Over recent weeks for some unknown (for that read completely known) reason I have been thinking a lot about the candidate experience. I was then provoked to share some thoughts when Lisa Scales at Tribepad formed a LinkedIn group to discuss the same topic and some interesting conversations are developing. You can find a link to the group here and ask nicely and I’m sure you’ll get an invite.
The thing I keep coming back to is that in order to have any kind of meaningful conversation we need to start with the truth and that’s a difficult thing to find. Let’s face it everyone wants to present the idealised, nice polished version of their candidate experience and I’ve yet to go to conference where anyone stands up and says “we tried this but it failed” or “ours is a complete shocker”
With this in mind I started to think about how you could describe a typical (and for typical I accept the caveat that of course all of you amazing people have super candidate experiences) experience and put it in a form that would both allow and provoke discussion without it getting ummmm ‘handbag-y’. Then I talked to some friends both inside and outside recruitment and had more of a think.
So with tongue partially in cheek, here goes:
Stage 1: Attraction
At this stage you are likely offering something akin to either Miss Megan Fox or Mr Bradley Cooper. Shiny, beautifully groomed and desirable to most if not all of your target market. The only major thing likely to send your candidate running for the hills at this point is the secret code book or in plain english a job advert written in language that you need 5 years deep immersion in your organisation to understand, this will likely lead to an exit!!
Stage 2: Gaining Entry
At this point, to get anywhere near Miss Fox or Mr Cooper you need to get past the bouncer and donate a pint of blood (or complete 12 pages of questions, tick boxes and disclaimers on your ATS, having registered an account)
Stage 3: Getting the Nod
At this point you will either wait outside X-Ray for a mythical appointment and then be contacted by an over excited bundle of fun who is desperate to get you in front of their big brother (line manager), for the lucky few you may not have to go to X-Ray at all. For the unlucky few you may spend forever waiting outside x-ray
Stage 4: Selection
Depending on the level of the role, complexity of the process and investment in selection you will then be subjected to something akin to Robert De Niro in “Meets the Parents”. Hopefully this will be have been explained in advance and everything you are subjected to will have relevance to the process.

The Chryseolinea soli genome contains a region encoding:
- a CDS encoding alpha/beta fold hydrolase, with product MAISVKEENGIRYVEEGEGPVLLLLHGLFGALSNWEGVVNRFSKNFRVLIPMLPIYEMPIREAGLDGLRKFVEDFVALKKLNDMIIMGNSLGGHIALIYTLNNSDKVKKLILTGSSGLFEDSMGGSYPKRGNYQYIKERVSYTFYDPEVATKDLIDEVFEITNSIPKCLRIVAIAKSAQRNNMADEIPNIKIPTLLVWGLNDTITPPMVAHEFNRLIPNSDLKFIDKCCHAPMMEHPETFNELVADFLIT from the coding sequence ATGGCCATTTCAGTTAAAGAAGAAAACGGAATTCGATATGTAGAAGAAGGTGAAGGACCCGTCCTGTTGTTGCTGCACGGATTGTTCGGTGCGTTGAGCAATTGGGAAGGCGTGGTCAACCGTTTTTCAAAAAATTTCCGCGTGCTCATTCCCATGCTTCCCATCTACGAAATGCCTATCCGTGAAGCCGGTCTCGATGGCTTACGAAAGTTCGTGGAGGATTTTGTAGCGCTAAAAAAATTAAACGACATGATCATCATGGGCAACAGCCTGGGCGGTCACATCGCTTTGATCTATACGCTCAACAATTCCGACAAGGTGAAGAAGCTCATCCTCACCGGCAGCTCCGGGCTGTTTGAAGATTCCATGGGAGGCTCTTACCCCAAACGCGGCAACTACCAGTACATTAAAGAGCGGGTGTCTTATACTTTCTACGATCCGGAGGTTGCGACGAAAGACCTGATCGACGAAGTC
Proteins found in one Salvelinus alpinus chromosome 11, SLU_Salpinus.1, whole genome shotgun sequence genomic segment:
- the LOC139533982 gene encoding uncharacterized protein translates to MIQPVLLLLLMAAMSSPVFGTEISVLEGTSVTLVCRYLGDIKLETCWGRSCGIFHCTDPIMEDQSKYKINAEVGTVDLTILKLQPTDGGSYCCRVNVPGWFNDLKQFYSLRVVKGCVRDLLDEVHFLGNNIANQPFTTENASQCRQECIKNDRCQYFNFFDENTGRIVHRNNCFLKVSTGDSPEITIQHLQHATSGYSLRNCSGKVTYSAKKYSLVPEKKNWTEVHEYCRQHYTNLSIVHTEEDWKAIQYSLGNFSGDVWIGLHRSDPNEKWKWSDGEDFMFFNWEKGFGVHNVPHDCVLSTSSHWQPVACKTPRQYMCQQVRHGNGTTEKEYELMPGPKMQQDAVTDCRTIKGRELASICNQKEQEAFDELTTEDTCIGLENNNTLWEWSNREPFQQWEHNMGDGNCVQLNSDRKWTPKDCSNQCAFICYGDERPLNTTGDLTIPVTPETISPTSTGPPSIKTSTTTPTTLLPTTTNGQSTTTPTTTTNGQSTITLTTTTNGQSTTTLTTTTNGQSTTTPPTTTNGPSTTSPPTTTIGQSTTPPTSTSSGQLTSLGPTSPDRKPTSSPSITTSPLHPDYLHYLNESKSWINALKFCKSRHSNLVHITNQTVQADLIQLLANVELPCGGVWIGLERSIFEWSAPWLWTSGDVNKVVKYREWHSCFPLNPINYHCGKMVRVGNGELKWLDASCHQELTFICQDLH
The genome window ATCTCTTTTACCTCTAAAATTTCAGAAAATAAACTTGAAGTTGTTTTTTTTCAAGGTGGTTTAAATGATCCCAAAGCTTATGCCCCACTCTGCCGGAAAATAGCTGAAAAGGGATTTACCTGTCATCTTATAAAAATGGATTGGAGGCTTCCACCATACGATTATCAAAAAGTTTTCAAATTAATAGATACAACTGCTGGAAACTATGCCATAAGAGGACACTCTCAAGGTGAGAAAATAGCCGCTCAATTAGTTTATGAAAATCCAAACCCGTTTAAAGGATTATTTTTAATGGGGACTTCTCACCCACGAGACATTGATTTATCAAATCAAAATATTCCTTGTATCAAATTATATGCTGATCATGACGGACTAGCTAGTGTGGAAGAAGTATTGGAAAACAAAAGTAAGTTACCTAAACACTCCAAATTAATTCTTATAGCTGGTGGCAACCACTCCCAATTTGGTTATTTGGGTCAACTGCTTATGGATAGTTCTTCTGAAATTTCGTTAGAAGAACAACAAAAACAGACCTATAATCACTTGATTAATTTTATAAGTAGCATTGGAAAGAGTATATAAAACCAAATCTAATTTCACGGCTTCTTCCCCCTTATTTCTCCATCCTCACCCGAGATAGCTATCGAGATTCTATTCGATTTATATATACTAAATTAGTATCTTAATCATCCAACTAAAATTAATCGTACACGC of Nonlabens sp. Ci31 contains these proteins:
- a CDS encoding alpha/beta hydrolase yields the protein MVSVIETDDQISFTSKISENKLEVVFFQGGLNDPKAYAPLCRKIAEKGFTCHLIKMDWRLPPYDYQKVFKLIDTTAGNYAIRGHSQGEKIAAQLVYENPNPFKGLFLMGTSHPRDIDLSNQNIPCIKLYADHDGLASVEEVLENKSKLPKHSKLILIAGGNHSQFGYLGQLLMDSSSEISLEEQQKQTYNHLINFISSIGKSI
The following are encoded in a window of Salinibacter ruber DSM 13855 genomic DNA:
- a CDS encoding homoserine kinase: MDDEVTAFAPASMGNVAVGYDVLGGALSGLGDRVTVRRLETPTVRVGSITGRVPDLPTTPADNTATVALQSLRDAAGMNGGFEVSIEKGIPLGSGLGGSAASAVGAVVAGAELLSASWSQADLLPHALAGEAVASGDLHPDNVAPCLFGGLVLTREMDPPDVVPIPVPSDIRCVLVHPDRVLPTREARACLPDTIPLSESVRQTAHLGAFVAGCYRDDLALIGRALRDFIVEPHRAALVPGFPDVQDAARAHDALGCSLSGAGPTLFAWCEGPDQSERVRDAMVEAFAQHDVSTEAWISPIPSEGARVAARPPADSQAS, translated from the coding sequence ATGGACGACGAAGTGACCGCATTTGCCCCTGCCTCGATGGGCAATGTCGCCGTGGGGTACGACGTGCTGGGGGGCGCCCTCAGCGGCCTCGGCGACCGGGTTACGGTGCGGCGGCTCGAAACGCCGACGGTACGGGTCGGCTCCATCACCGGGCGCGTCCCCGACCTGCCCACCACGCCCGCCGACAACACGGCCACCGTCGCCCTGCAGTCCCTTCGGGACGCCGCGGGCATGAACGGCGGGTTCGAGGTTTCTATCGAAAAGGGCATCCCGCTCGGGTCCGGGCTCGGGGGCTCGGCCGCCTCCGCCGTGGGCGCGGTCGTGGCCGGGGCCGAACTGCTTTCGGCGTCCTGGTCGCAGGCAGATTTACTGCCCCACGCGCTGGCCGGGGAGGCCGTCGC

Stage 5: The Jury’s Verdict
So it get’s a bit tricky here…
Success may be the equivalent to a teenage boy on prom night – very excited, eager and keen to get on with it or a radio DJ managing a competition winner, wanting you to sound amazingly excited and coaxing answers out of you. Failure is the Grim Reaper – likely with as much chat (feedback) on why you’ve met your end. On either route you may experience tumbleweed for periods for 1 to n hours, where n is an integer between 1 and infinity (you may never hear)
Stage 6: Doing the Deal
Meet the Negotiator. This person (who may be the same person as the teenage on prom night, the over excited bundle of fun or the radio DJ) may now throw out a few hoops for you to jump through – previous payslips, signatures of 7 living grandparents, the certificate of authenticity for the previous submitted pint of blood, etc. It will then be about ensuring they get the ball in the hoop whilst trying to get you in the business. It may not be pleasant!
Stage 7: Onboarding
So you hop on board the plane, fill in a ream of Health & Safety policies, find out about the company history and get some form of tour. From there a myriad of 1 to 1 meetings with people who don’t really know what you are going to do, how it relates to them or actually why they were included on your induction plan
Stage 8: The Holy Grail
You finally make it. You finally get to have what you wanted all along. BUT and there has to be a but, thanks to the haste and the chinese whispers of the recruiting process, the changes that have occurred in the organisation during the process and the different interpretations put on the role through the process – your job is not Bradley Cooper or Megan Fox rather Ralph Fiennes or Zooey Deschanel. Not to say they are bad jobs, they look very much like the ones you first saw but they are just subtly different….
Random Stage: May Occur at any time
Let’s face it you are not the only employer out there, the rigours of the process may seem too much, the silence may be deafening or any number of things that you have no control over may happen. Probably worth bearing in mind that your candidate (or customer? or is that the line manager?) has the opportunity at any point to head for the exit… but don’t worry it’s not like they could be a consumer of your brand, user of your service, stakeholder in your future is it?
As I said at the top, of course your process isn’t anything like this…but somebody’s is….trust me!